Yes. I’ve worked with different COVID units in different states and it’s happening with more frequency than you would think. It’s becoming the norm and not the exception. I thought New York was the exception but you go to Texas and you go to some of these other states, they’re doing the same thing.
Why are they doing it?
That is a million-dollar question. If you have the answer, please fill me in because there is no reason to be doing what we’re doing with these experimental drugs when we have drugs on the market that have been scientifically proven to help patients with their COVID and resolve it. Even on the ventilator like the IMS protocol using ivermectin. I work with a nurse advocate named Lori Jean from United States for Medical Freedom. She came across the IMS protocol for ivermectin. She’s been pushing it with some of her patients that she’s been advocating for because people get ahold of her and they’re like, “We need help.” It’s from all over the country, different states. She tries to get the doctors to prescribe for it. They say it’s not proven. It’s not for COVID but they’ll offer the family any experimental drug that comes up to them. I’m like, “We’ve had ivermectin for decades. You’ll feel more comfortable giving them a medication that you made in the last 30, 60 days than a drug that’s been on the market for decades?” Nothing makes sense about any of this. We need to start asking questions.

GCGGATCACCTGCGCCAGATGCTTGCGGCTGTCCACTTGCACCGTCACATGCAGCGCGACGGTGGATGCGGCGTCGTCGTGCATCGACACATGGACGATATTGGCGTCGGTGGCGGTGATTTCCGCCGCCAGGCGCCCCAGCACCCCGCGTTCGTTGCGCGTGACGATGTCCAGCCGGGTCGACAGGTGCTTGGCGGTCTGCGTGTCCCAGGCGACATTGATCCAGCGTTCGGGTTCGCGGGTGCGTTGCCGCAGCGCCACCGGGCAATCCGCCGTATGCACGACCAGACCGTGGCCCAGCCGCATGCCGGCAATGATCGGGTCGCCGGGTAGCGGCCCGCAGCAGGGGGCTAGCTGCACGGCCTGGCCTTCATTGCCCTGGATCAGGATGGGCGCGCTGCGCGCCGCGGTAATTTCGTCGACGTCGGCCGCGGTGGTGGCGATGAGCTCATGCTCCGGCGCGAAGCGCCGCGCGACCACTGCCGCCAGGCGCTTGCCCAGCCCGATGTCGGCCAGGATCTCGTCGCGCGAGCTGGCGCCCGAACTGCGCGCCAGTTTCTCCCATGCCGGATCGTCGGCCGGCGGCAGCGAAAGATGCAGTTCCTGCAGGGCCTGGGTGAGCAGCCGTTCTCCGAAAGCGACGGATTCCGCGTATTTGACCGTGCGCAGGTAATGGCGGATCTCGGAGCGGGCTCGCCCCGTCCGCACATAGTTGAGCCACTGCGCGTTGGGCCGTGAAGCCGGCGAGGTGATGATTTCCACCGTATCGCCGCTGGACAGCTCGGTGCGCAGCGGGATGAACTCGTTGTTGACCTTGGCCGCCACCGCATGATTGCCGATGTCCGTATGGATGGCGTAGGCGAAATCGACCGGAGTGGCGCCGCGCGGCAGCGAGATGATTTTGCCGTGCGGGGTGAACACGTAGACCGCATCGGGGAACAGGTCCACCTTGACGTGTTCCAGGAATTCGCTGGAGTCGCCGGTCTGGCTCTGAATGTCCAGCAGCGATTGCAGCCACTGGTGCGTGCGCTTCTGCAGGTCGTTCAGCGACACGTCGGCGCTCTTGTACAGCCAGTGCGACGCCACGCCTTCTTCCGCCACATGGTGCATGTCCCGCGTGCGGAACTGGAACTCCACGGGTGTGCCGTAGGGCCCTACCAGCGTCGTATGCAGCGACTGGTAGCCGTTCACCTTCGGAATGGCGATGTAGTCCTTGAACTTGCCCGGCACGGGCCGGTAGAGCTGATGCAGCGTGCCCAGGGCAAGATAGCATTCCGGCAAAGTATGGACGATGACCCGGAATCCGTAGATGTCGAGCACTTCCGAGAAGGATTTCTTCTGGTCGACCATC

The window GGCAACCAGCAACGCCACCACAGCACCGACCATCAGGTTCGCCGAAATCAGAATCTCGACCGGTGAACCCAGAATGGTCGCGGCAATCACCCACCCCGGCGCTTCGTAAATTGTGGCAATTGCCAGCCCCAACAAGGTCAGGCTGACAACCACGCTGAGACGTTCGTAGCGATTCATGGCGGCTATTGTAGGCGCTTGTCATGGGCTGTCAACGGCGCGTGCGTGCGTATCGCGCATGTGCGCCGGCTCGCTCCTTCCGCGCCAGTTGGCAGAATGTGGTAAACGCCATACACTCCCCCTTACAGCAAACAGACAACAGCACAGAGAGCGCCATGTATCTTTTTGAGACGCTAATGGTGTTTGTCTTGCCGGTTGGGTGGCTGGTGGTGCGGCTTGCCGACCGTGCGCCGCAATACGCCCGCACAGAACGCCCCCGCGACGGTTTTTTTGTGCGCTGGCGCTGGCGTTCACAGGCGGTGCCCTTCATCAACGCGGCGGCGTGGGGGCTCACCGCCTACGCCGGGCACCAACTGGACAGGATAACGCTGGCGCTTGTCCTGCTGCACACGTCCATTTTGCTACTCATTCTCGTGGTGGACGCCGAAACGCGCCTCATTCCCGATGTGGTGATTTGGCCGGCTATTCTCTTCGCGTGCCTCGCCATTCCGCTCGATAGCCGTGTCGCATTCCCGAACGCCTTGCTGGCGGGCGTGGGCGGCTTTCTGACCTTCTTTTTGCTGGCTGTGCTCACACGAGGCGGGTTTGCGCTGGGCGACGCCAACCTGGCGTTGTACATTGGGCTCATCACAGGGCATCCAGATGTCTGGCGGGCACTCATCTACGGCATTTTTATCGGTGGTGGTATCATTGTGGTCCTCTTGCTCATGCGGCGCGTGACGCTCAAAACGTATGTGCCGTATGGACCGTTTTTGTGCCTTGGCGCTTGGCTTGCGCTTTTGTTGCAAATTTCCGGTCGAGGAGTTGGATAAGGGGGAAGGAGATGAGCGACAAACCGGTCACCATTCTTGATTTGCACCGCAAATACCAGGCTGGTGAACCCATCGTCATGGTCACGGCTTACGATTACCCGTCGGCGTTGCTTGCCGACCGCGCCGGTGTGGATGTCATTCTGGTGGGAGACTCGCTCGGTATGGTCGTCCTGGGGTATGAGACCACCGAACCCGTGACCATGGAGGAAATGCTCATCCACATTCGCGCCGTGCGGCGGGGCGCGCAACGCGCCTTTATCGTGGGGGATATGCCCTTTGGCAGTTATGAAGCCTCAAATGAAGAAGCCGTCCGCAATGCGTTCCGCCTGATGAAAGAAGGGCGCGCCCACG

I’m just an everyday Joe. I’m not a nurse. I’m not a doctor. What can I do to help uncover what’s happening on some of this corruption and mistreatment of patients?